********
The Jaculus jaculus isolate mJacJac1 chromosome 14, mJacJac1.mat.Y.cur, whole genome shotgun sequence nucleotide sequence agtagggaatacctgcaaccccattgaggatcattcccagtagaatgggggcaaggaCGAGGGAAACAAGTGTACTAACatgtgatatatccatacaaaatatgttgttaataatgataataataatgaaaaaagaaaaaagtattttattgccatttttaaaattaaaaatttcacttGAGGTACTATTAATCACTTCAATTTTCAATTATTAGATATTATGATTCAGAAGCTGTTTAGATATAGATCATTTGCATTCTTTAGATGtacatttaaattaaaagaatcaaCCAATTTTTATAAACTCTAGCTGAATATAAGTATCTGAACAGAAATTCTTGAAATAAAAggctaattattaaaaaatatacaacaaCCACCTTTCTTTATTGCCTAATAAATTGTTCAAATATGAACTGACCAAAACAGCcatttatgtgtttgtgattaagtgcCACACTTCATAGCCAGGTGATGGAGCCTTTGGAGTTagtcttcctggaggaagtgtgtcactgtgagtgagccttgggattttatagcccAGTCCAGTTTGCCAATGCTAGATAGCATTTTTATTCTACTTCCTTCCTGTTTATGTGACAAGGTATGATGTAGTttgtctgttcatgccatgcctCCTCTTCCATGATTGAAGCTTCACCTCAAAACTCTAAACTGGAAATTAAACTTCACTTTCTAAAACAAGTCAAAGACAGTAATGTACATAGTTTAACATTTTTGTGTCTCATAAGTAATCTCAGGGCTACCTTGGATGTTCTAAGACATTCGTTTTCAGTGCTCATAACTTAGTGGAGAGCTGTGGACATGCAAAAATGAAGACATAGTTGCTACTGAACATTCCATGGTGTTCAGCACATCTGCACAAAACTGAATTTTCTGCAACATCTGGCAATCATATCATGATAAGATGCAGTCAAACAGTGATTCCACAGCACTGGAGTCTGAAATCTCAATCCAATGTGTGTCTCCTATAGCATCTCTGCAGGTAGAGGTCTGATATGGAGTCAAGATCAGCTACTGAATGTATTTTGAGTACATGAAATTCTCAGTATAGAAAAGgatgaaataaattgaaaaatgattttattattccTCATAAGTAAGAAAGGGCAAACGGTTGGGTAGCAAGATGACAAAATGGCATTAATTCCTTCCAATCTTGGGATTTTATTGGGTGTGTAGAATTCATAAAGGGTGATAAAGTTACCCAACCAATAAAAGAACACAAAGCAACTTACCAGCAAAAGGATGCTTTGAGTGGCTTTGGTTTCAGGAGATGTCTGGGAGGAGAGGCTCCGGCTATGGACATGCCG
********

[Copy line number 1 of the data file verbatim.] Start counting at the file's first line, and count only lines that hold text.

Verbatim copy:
The Jaculus jaculus isolate mJacJac1 chromosome 14, mJacJac1.mat.Y.cur, whole genome shotgun sequence nucleotide sequence agtagggaatacctgcaaccccattgaggatcattcccagtagaatgggggcaaggaCGAGGGAAACAAGTGTACTAACatgtgatatatccatacaaaatatgttgttaataatgataataataatgaaaaaagaaaaaagtattttattgccatttttaaaattaaaaatttcacttGAGGTACTATTAATCACTTCAATTTTCAATTATTAGATATTATGATTCAGAAGCTGTTTAGATATAGATCATTTGCATTCTTTAGATGtacatttaaattaaaagaatcaaCCAATTTTTATAAACTCTAGCTGAATATAAGTATCTGAACAGAAATTCTTGAAATAAAAggctaattattaaaaaatatacaacaaCCACCTTTCTTTATTGCCTAATAAATTGTTCAAATATGAACTGACCAAAACAGCcatttatgtgtttgtgattaagtgcCACACTTCATAGCCAGGTGATGGAGCCTTTGGAGTTagtcttcctggaggaagtgtgtcactgtgagtgagccttgggattttatagcccAGTCCAGTTTGCCAATGCTAGATAGCATTTTTATTCTACTTCCTTCCTGTTTATGTGACAAGGTATGATGTAGTttgtctgttcatgccatgcctCCTCTTCCATGATTGAAGCTTCACCTCAAAACTCTAAACTGGAAATTAAACTTCACTTTCTAAAACAAGTCAAAGACAGTAATGTACATAGTTTAACATTTTTGTGTCTCATAAGTAATCTCAGGGCTACCTTGGATGTTCTAAGACATTCGTTTTCAGTGCTCATAACTTAGTGGAGAGCTGTGGACATGCAAAAATGAAGACATAGTTGCTACTGAACATTCCATGGTGTTCAGCACATCTGCACAAAACTGAATTTTCTGCAACATCTGGCAATCATATCATGATAAGATGCAGTCAAACAGTGATTCCACAGCACTGGAGTCTGAAATCTCAATCCAATGTGTGTCTCCTATAGCATCTCTGCAGGTAGAGGTCTGATATGGAGTCAAGATCAGCTACTGAATGTATTTTGAGTACATGAAATTCTCAGTATAGAAAAGgatgaaataaattgaaaaatgattttattattccTCATAAGTAAGAAAGGGCAAACGGTTGGGTAGCAAGATGACAAAATGGCATTAATTCCTTCCAATCTTGGGATTTTATTGGGTGTGTAGAATTCATAAAGGGTGATAAAGTTACCCAACCAATAAAAGAACACAAAGCAACTTACCAGCAAAAGGATGCTTTGAGTGGCTTTGGTTTCAGGAGATGTCTGGGAGGAGAGGCTCCGGCTATGGACATGCCG